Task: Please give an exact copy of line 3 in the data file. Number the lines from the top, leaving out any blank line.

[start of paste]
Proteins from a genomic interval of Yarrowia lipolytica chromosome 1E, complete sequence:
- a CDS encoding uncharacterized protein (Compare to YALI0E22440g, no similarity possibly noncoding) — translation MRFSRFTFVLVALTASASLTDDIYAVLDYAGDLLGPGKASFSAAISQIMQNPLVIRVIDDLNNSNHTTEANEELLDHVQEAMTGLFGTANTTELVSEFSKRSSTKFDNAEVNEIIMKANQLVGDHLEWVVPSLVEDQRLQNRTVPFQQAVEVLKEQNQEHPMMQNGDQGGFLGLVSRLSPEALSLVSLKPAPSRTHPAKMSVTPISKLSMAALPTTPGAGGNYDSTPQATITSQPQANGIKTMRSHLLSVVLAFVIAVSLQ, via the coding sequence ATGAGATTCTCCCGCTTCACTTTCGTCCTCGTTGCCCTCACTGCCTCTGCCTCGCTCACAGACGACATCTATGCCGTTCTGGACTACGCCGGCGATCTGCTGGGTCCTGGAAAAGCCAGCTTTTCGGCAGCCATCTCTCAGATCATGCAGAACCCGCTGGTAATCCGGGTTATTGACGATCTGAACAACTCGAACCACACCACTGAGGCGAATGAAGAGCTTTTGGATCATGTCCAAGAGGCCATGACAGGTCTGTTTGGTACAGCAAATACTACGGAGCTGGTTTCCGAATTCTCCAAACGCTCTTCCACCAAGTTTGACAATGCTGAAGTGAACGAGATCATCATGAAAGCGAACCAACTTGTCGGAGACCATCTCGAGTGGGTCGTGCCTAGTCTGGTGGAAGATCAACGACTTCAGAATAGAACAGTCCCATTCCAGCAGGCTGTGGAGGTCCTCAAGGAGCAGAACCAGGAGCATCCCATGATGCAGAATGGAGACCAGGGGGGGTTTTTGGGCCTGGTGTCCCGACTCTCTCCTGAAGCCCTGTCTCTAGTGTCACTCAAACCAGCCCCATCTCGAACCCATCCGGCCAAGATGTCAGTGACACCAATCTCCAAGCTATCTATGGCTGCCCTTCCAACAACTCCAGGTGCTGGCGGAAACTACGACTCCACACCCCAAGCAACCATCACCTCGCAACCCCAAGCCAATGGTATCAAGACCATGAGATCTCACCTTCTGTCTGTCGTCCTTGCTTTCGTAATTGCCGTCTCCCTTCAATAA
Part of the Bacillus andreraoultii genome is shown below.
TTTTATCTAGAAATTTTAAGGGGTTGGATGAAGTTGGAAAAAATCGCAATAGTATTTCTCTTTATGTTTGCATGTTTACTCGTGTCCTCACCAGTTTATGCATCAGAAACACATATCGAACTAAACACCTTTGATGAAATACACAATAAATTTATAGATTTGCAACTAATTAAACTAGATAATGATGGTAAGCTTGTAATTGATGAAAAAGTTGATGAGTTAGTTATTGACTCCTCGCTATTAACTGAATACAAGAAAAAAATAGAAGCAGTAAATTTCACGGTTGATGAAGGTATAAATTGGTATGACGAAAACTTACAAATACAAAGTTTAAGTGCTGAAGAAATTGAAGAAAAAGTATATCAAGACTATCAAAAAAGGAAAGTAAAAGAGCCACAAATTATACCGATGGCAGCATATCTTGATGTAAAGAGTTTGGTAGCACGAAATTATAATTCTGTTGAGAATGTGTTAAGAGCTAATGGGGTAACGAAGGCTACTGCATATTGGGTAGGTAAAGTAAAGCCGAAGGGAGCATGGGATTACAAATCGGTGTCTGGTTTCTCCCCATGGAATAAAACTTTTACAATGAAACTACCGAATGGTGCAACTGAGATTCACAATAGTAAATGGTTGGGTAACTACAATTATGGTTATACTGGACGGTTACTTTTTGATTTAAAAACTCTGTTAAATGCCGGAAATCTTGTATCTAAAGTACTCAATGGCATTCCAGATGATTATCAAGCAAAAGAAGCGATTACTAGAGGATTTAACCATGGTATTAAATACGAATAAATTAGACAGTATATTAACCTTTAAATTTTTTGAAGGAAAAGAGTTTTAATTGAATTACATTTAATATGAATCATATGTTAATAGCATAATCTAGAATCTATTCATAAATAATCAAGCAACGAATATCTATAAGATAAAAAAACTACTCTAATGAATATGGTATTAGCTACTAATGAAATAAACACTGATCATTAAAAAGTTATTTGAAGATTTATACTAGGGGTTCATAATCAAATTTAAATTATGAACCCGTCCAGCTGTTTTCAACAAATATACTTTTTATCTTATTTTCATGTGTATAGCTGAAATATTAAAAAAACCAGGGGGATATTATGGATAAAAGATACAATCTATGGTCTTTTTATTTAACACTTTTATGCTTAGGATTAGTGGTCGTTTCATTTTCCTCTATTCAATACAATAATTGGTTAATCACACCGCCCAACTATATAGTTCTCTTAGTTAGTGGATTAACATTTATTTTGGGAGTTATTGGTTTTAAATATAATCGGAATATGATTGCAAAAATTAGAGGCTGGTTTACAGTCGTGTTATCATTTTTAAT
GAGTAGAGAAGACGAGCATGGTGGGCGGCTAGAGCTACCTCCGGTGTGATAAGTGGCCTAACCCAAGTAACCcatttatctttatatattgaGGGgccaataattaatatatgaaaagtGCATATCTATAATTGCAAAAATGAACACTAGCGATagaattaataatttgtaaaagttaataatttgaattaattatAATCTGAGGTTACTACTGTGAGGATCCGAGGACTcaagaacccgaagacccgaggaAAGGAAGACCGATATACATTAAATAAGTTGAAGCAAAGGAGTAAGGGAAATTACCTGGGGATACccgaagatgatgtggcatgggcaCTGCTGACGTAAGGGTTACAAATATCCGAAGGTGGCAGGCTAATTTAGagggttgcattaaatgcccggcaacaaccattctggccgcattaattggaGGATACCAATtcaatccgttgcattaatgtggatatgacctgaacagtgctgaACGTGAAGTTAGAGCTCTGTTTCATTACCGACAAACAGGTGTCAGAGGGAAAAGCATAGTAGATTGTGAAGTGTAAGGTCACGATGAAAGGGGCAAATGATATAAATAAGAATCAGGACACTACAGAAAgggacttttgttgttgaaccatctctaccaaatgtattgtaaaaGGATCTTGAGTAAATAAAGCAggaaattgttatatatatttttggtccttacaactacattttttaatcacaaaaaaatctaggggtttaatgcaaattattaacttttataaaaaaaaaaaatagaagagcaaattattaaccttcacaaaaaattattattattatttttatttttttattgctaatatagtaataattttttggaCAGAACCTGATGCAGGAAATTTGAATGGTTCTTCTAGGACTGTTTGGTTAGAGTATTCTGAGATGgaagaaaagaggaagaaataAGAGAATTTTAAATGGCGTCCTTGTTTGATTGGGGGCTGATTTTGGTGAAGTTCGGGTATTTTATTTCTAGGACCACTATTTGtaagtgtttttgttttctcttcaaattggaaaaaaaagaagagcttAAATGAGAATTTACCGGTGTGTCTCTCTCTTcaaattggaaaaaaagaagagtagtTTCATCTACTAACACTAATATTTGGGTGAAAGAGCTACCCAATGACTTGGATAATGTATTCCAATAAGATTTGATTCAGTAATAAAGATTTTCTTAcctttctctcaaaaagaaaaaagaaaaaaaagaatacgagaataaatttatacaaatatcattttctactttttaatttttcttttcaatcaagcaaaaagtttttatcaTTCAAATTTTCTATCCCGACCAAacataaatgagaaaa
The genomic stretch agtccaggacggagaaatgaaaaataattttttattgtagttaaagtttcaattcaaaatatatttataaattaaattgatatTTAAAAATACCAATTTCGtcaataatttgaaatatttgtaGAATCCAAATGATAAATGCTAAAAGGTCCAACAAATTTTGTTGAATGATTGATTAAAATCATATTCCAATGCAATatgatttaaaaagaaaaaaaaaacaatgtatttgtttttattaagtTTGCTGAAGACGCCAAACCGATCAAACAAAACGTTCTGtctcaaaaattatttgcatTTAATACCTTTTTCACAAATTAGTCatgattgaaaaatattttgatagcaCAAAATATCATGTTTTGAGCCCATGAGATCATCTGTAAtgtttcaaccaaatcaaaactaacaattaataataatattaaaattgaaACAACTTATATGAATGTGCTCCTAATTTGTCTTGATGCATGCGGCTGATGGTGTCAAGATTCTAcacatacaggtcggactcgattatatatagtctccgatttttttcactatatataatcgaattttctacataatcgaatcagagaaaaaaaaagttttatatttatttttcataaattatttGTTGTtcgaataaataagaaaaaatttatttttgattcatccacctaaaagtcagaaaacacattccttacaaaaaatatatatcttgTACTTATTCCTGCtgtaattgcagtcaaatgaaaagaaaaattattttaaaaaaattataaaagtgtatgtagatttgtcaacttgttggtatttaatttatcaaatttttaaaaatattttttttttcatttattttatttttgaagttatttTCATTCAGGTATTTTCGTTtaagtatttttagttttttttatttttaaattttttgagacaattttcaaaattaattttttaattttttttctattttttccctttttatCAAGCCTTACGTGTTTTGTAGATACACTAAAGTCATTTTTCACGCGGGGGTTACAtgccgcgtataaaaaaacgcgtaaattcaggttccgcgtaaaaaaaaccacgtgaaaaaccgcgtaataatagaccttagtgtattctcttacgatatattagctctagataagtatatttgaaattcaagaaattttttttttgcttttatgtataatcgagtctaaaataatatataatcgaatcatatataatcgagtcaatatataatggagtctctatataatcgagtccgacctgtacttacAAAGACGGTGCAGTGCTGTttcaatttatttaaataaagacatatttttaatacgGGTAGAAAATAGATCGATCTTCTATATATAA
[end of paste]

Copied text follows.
Part of the Bacillus andreraoultii genome is shown below.